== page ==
Parenting Tips from The Anti-Mommy: Screaming Child in Restaurant

The Anti-Mommy

The Anti-Mommy

Amy Vansant is The Anti-Mommy. Writer, blogger (, professional nerd, and shameless Labradoodle mommy. Amy is probably at a restaurant drinking wine as you are reading this right now.

Problem: Child screaming and generally being loud in a restaurant.

Disclaimer- if you are having this problem in a Chuck E. Cheese or an establishment that advertises that they are “kid-friendly,” then please – let them scream away because I can guarantee you Anti-Mommy is nowhere in the vicinity. However, if you’ve selfishly smuggled your hybrid bundle of joy/fire siren into an typically adult establishment, here are some tips I think you’ll find useful.

The first thing that will come to mind is the last episode of M*A*S*H (no Hawkeye, that wasn’t a crying chicken she smothered to prevent enemy detection, you crazy bastard). But thanks to today’s stringent child-smothering laws, that probably won’t be your go-to move.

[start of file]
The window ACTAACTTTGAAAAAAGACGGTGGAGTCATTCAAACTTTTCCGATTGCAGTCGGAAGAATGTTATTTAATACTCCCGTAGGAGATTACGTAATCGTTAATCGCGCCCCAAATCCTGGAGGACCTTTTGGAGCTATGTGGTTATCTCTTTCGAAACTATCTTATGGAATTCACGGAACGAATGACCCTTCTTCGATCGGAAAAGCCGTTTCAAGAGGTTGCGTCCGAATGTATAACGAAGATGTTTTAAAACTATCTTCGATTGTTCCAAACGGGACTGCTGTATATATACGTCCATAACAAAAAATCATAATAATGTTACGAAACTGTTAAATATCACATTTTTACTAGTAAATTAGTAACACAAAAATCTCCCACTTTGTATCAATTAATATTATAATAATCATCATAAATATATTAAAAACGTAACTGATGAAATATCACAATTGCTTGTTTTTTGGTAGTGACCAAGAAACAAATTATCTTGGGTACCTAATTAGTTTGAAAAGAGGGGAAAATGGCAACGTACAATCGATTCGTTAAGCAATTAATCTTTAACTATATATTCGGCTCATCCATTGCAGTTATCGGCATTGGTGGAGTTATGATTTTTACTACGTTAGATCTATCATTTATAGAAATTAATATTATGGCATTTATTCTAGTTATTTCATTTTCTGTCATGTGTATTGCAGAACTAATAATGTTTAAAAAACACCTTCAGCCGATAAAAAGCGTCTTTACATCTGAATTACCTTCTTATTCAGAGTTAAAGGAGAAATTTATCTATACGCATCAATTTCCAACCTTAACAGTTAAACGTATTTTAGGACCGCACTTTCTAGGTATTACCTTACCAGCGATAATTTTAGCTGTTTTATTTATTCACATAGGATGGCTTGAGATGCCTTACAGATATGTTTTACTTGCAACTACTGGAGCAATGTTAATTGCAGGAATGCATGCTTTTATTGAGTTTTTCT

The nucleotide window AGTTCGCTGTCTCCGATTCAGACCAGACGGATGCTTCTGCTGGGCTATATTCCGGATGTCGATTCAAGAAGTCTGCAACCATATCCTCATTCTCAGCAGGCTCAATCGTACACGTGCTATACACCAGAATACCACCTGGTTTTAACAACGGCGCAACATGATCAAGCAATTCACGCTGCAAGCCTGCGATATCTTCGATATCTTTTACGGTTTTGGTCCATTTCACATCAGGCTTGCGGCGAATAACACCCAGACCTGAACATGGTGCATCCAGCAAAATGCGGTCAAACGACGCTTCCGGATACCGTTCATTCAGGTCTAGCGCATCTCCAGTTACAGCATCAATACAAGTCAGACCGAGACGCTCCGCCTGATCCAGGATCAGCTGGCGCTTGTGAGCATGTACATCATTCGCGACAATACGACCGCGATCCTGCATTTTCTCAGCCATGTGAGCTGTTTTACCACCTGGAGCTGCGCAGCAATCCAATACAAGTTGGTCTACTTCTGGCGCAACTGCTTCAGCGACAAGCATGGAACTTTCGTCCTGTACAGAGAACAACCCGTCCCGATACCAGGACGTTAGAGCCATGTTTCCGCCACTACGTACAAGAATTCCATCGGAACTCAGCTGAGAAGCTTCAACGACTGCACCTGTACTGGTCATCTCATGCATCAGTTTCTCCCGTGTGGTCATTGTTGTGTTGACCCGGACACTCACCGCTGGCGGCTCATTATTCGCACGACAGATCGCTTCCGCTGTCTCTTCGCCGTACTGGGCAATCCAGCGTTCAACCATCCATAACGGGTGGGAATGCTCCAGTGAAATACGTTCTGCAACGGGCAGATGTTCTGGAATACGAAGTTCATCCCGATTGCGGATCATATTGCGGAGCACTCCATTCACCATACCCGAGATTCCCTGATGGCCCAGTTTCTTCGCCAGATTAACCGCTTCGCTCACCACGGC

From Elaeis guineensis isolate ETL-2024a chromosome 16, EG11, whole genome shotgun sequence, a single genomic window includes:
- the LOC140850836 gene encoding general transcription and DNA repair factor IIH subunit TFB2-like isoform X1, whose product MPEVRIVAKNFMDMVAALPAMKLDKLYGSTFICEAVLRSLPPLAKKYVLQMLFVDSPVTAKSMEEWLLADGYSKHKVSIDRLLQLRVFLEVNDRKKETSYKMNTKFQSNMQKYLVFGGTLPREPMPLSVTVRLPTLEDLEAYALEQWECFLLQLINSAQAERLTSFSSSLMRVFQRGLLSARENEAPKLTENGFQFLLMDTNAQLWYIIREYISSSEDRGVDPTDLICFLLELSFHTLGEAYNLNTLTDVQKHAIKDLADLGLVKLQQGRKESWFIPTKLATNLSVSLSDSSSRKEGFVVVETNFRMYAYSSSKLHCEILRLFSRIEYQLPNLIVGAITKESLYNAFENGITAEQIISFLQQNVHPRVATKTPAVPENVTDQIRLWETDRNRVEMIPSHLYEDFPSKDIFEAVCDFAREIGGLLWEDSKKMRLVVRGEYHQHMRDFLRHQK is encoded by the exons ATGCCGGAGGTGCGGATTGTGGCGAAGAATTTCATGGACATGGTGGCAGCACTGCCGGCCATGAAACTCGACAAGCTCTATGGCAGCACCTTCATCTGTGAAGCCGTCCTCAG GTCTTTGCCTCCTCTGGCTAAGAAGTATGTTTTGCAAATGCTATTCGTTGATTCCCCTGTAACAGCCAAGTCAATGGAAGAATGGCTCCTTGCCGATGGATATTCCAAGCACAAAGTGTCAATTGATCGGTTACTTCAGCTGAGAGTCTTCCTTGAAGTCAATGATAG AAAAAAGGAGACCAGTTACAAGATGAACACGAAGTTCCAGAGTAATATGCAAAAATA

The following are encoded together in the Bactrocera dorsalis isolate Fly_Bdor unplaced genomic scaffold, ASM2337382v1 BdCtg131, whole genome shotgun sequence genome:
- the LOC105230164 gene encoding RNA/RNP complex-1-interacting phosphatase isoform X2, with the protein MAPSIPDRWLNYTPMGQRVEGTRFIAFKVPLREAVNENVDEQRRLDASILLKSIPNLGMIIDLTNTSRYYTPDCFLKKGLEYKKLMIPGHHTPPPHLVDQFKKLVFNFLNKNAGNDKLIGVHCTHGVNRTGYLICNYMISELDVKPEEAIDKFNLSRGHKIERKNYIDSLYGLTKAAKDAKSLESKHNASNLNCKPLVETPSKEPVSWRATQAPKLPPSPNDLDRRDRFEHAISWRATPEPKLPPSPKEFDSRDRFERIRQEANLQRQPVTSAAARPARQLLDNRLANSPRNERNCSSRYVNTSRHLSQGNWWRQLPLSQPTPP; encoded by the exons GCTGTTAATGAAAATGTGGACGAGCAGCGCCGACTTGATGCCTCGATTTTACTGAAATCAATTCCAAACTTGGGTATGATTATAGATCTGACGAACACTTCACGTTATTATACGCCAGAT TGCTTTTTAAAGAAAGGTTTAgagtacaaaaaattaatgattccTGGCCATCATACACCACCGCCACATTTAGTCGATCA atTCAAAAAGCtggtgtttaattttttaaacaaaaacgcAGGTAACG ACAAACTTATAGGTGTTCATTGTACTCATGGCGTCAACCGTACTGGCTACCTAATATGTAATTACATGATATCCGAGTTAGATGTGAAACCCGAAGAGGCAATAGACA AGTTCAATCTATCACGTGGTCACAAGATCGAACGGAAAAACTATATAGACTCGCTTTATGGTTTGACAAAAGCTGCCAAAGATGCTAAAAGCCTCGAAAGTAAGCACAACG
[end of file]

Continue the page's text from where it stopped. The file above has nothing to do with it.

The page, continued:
Next, scoop up the child and walk them out of the restaurant. Walk them directly to the car. Drive them directly home. Stay there. You are both grounded. You’re the one who decided to have a kid, now you never get to eat a peaceful meal in a restaurant again. I’m sorry, I don’t make the rules.

But wait! Would you like to be able to have the occasional beef Welly in peace?

Get yourself a dog shock collar.

No, no – of course I am not suggesting you use a dog shock collar on your child in the restaurant, silly! You use it at home. Just practice at your private residence, even on a relatively low wattage level, until darling little he or she understands that talking or screaming with the collar on is inadvisable at best. Then the next time you’re in a restaurant and the little angel starts to demand cake at the 1000 decibel level, you can just smile, lean in, stroke their velvet like hair and whisper sweetly in their ear: “Do you want the collar?”

That kid will shut up like a witness at a gang shooting, and you will look like a child rearing genius!

Just remember to let a sufficient time lapse between training and your first restaurant experience so the two little prong marks will have faded from the child’s neck. If your kid tries to spill the beans to horrified restaurant staff, it is a lot harder to laugh over his “wild imagination” when he’s got electrode prong marks on his neck.

You’ll thank me later,